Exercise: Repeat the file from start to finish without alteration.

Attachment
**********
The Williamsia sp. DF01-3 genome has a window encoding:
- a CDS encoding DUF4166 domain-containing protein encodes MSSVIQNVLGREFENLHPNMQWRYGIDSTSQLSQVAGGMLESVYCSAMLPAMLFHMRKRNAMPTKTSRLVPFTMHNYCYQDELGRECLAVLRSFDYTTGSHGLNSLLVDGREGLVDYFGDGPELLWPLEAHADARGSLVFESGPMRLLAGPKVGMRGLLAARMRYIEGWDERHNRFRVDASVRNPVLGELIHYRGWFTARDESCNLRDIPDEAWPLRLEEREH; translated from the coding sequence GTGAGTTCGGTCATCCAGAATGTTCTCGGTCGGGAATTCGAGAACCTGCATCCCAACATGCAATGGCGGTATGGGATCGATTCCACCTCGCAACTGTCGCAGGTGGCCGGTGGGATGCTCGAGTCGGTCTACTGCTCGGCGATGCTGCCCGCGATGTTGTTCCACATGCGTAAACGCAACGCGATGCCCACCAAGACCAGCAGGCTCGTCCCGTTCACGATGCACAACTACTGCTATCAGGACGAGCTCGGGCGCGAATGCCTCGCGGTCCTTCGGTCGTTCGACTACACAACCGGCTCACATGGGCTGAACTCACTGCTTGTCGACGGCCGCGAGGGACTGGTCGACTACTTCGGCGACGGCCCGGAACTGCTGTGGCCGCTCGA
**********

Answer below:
The Williamsia sp. DF01-3 genome has a window encoding:
- a CDS encoding DUF4166 domain-containing protein encodes MSSVIQNVLGREFENLHPNMQWRYGIDSTSQLSQVAGGMLESVYCSAMLPAMLFHMRKRNAMPTKTSRLVPFTMHNYCYQDELGRECLAVLRSFDYTTGSHGLNSLLVDGREGLVDYFGDGPELLWPLEAHADARGSLVFESGPMRLLAGPKVGMRGLLAARMRYIEGWDERHNRFRVDASVRNPVLGELIHYRGWFTARDESCNLRDIPDEAWPLRLEEREH; translated from the coding sequence GTGAGTTCGGTCATCCAGAATGTTCTCGGTCGGGAATTCGAGAACCTGCATCCCAACATGCAATGGCGGTATGGGATCGATTCCACCTCGCAACTGTCGCAGGTGGCCGGTGGGATGCTCGAGTCGGTCTACTGCTCGGCGATGCTGCCCGCGATGTTGTTCCACATGCGTAAACGCAACGCGATGCCCACCAAGACCAGCAGGCTCGTCCCGTTCACGATGCACAACTACTGCTATCAGGACGAGCTCGGGCGCGAATGCCTCGCGGTCCTTCGGTCGTTCGACTACACAACCGGCTCACATGGGCTGAACTCACTGCTTGTCGACGGCCGCGAGGGACTGGTCGACTACTTCGGCGACGGCCCGGAACTGCTGTGGCCGCTCGA